Exponents Study Guide (page 2)
Introduction to Exponents
I was x years old in the year x2.
—Augustus De Morgan (1806–1871) British Mathematician
In this lesson, you'll learn how to work with terms that have positive and negative exponents, and we'll introduce fractional exponents.
Previously you learned that you can only add and subtract terms that have like bases and exponents. You also learned how to multiply terms. After multiplying the coefficients, if two terms have the same base, you added their exponents. In that same lesson, you learned that when dividing terms, if the terms had the same base, you subtract the exponent of the divisor from the exponent of the dividend. What else can we do with exponents? For starters, we can raise a base with an exponent to another exponent.
You already know that x4 means (x)(x)(x)(x). But what does (x4)2 mean? The term x4 is raised to the second power. When a term is raised to the second power, or squared, we multiply it by itself: (x4)2 = (x4)(x4). Now we have a multiplication problem. Keep the base and add the exponents: 4 + 4 = 8, so (x4)2 = (x4)(x4) = x8.
What does (x3)6 mean? It means multiply x3 six times: (x3)(x3)(x3)(x3)(x3)(x3). Adding the exponents, we can see that (x3)6 = x18. Is there an easier way to find (x3)6, without having to write out a long multiplication sentence? Yes. When raising a base with an exponent to another exponent, multiply the exponents.
Look again at (x3)6: (3)(6) = 18, and (x3)6 = x18.
|What is (x5)8?|
|Multiply the exponents: (5)(8) = 40, so (x5)8 = x40.|
If the term has a coefficient, raise the coefficient to the exponent, too. To find (4k2)7, find (47)(k2)7: (47) = 16,384. (2)(7) = 14, so (k2)7 = k14. (4k2)7 = 16,384k14.
Be sure to look carefully at a term before multiplying exponents. In the expression (5x5)8, the entire term, coefficient and base, is raised to the eighth power. In the expression 6(a4)5, only the base and its exponent, a4, is raised to the fifth power. Why? Remember the order of operations. In (5x5)8, 5x5 is in parentheses, which means do multiplication in parentheses before the term is raised to the eighth power. Because we cannot simplify 5x5 any further, raise the entire term to the eighth power. In the expression 6(a4)5, the 6 is outside the parentheses. Exponents come before multiplication in the order of operations, so raise a4 to the fifth power before multiplying by 6.
|What is 3(2m2)5?|
|The term 2m2 is raised to the fifth power and multiplied by 3. Because exponents come before multiplication in the order of operations, begin by raising 2m2 to the fifth power: 25 = 32 and (m2)5 = m10, so (2m2)5 = 32m10. Now, multiply by 3: 3(32m10) = 96m10.|
If a term contains more than one variable raised to an exponent, each variable must be raised to the exponent. To find (a2b2)6, raise both a2 and b2 to the sixth power. (a2)6 = a12 and (b2)6 = b12, so (a2b2)6 = a12b12.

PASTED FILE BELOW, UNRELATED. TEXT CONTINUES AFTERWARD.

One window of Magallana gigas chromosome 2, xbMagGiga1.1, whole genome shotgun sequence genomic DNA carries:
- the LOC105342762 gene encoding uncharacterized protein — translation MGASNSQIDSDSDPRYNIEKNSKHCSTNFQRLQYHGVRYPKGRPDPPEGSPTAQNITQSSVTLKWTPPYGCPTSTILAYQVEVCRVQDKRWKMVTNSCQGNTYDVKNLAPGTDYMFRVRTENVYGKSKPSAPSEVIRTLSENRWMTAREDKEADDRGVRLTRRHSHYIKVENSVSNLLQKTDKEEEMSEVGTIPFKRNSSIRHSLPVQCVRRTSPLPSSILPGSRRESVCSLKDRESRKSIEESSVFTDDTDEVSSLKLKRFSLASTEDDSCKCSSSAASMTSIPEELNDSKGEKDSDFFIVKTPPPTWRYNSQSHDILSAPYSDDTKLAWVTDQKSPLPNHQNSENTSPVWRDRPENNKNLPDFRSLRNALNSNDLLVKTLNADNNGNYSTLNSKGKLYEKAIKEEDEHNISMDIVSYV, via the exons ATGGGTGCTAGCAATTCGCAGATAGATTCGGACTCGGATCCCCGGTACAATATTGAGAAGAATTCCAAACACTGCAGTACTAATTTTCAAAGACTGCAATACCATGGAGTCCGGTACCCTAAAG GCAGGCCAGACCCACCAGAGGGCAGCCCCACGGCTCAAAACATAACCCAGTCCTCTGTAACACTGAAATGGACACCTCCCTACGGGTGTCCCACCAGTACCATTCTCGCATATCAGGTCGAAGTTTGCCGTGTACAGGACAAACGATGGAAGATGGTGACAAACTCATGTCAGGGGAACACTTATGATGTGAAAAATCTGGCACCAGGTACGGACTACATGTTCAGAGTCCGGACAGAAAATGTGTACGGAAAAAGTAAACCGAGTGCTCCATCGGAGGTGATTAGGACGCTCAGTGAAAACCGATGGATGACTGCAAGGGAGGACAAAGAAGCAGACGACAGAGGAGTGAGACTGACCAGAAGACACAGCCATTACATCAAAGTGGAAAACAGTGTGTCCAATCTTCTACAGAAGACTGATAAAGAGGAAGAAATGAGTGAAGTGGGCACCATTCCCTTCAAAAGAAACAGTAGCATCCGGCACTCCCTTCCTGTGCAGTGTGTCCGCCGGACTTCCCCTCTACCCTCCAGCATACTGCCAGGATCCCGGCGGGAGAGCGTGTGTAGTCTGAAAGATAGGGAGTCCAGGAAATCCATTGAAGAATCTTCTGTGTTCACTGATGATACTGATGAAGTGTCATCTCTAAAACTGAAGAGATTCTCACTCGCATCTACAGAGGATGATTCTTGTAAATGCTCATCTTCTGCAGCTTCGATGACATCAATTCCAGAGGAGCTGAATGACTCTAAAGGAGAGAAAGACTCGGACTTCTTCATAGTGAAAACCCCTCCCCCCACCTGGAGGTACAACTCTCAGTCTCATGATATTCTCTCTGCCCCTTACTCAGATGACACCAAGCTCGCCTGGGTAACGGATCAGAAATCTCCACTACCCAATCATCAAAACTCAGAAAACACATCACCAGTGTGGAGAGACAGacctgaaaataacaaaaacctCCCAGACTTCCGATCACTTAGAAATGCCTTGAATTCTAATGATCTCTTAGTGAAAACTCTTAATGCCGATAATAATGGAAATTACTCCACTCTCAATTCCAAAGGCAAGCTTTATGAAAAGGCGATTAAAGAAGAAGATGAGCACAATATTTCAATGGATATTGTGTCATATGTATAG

|What is 12( f3g2h7)4?|
|Raise each part within the parentheses to the fourth power: ( f3)4 = f12,|
|(g2)4 = g8, and (h7)4 = h28. ( f3g2h7)4 = f12g8h28.|
|Now, multiply by 12: (12)( f12g8h28) = 12f12g8h28.|
So far, all of the exponents we have seen in this lesson have been positive. But we can work with negative exponents, too. Remember: a positive number multiplied by a negative number will give you a negative product, so a positive exponent multiplied by a negative exponent will give you a negative exponent:(x3)–5 = x–15, because (3)(–5) = –15.
|What is (d–3)–9?|
|A negative number multiplied by a negative number will give you a positive product: (–3)( –9) = 27, so (d–3)–9 = d27.|
Previously, we learned that bases with negative exponents appear as positive exponents in the denominator when the term is expressed as a fraction. When a coefficient is raised to a negative exponent, express the result as a fraction. Make the numerator of the fraction 1, and place the base in the denominator with a positive exponent:4–2 is equal to , which is .
|What is (5m3)–4?|
|5m3 is in parentheses, so the entire term is raised to the negative fourth power: (3)(–4) = –12, so (m3)–4 = m–12. (5)–4 = , which is .|
|(5m3)–4 = , which could also be written as .|
An expression with a term that has an exponent of 0 is the easiest to simplify. Any value—number or variable—raised to the power of 0 is 1: 10 = 1, 20 = 2, 1000 = 1, x0 = 1, and (abcd)0 = 1. We must still remember our order of operations though. The term 3x0 has only x raised to the power of zero, so this term is equal to 3(x0) = 3(1) = 3. Only the base that is raised to the zero power is equal to 1. If a term has a coefficient or another base that is not raised to the zero power, those parts of the term must still be evaluated.
|What is 4a0b2?|
|a0 = 1, so 4(a0)(b2) = 4(1)(b2) = 4b2|
A constant or variable can also be raised to a fractional exponent. The numerator of the exponent is the power to which the constant or variable is raised. The denominator of the exponent is the root that must be taken of the constant or variable. For instance x, means that x is raised to the third power, and then the second, or square, root of x must be taken. The root symbol, or radical symbol, looks like this: √. The square root of x is √x. To show that x is raised to the third power, we put the exponent inside the radical: √x3, therefore, = √x3.
If we needed to find a larger root of x, such as 5 or 6, that number would be placed just outside the radical symbol: x is the fifth root of x2 raised to the second power. We place x2 inside the radical and 5 outside the radical: x = 5√ x2.
Find practice problems and solutions for these concepts at Exponents Practice Questions.
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